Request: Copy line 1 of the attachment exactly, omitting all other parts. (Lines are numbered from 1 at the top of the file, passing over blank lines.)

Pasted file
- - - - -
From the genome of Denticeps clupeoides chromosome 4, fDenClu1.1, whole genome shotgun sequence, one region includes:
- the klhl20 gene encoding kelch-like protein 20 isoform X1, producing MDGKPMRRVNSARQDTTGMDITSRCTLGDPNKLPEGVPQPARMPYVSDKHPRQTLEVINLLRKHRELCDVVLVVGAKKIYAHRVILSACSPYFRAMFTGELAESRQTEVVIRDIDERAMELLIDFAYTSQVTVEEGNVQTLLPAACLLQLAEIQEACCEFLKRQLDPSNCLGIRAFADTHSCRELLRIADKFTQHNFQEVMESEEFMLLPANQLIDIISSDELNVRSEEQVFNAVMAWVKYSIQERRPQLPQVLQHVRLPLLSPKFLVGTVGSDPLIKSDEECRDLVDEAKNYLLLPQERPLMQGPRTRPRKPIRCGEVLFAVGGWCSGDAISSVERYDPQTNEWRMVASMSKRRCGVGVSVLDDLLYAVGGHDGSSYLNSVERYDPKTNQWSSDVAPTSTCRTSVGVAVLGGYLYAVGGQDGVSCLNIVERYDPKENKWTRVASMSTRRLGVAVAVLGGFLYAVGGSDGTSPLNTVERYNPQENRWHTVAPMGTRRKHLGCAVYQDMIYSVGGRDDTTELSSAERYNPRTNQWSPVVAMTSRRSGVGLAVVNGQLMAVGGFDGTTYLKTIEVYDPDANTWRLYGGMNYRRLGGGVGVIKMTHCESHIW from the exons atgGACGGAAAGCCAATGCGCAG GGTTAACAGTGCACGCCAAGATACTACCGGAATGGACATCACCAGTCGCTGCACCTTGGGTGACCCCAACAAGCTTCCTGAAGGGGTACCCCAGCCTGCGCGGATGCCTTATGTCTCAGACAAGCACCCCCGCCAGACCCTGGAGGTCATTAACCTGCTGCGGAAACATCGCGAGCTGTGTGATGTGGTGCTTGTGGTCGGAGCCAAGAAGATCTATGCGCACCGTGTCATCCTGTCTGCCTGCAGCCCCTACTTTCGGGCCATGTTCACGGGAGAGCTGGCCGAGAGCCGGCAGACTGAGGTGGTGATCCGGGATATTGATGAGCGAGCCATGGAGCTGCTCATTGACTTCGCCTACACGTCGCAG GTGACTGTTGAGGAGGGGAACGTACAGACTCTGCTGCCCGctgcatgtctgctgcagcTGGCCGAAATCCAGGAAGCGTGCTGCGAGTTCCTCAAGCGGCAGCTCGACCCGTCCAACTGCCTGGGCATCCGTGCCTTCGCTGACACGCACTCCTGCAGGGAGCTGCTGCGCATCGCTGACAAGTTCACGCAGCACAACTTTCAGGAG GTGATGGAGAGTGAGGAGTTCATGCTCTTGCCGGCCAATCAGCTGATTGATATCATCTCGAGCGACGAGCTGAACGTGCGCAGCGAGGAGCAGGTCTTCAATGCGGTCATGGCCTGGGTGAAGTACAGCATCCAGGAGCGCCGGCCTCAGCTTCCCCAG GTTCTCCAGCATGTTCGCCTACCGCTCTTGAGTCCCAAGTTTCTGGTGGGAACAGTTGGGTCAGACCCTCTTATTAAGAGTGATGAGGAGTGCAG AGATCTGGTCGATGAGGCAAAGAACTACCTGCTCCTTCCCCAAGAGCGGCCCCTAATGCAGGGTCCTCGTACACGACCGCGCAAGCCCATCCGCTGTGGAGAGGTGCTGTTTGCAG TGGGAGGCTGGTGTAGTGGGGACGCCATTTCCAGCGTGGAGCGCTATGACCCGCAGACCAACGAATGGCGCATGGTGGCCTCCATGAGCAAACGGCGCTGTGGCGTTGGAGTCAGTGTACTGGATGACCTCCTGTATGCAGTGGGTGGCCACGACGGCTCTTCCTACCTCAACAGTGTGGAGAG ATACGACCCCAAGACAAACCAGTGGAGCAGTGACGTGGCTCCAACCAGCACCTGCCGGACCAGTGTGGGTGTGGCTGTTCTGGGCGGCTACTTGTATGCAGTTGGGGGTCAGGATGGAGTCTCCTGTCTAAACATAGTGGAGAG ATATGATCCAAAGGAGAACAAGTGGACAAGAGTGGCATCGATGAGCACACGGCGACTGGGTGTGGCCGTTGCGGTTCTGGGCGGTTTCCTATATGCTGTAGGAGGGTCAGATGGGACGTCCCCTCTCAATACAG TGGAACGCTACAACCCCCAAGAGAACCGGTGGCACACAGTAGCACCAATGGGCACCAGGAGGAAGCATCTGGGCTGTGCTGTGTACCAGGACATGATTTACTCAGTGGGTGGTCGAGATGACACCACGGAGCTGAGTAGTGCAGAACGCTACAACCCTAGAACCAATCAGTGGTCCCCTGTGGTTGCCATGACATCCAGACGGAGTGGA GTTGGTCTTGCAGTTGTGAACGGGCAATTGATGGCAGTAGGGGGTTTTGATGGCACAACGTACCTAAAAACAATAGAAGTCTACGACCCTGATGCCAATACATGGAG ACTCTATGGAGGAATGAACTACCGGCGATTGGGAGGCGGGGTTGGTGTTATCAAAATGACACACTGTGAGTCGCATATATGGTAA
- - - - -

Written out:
From the genome of Denticeps clupeoides chromosome 4, fDenClu1.1, whole genome shotgun sequence, one region includes: